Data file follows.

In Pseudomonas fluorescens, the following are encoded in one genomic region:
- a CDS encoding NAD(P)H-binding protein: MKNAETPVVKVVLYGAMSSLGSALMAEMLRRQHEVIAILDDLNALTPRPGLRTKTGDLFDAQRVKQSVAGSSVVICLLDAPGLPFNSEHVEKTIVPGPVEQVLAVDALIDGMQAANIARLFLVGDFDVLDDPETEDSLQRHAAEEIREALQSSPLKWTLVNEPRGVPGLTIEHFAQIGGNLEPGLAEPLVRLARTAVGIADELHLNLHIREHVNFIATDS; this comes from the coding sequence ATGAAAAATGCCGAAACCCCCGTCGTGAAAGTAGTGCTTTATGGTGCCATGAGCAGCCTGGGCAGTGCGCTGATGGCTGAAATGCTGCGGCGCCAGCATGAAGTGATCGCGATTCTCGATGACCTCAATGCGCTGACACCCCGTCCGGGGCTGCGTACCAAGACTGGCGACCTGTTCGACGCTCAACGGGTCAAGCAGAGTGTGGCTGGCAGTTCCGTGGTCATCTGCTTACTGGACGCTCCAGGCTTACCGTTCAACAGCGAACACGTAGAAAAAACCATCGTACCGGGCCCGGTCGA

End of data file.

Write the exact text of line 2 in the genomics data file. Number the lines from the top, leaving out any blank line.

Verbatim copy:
- a CDS encoding NAD(P)H-binding protein: MKNAETPVVKVVLYGAMSSLGSALMAEMLRRQHEVIAILDDLNALTPRPGLRTKTGDLFDAQRVKQSVAGSSVVICLLDAPGLPFNSEHVEKTIVPGPVEQVLAVDALIDGMQAANIARLFLVGDFDVLDDPETEDSLQRHAAEEIREALQSSPLKWTLVNEPRGVPGLTIEHFAQIGGNLEPGLAEPLVRLARTAVGIADELHLNLHIREHVNFIATDS; this comes from the coding sequence ATGAAAAATGCCGAAACCCCCGTCGTGAAAGTAGTGCTTTATGGTGCCATGAGCAGCCTGGGCAGTGCGCTGATGGCTGAAATGCTGCGGCGCCAGCATGAAGTGATCGCGATTCTCGATGACCTCAATGCGCTGACACCCCGTCCGGGGCTGCGTACCAAGACTGGCGACCTGTTCGACGCTCAACGGGTCAAGCAGAGTGTGGCTGGCAGTTCCGTGGTCATCTGCTTACTGGACGCTCCAGGCTTACCGTTCAACAGCGAACACGTAGAAAAAACCATCGTACCGGGCCCGGTCGA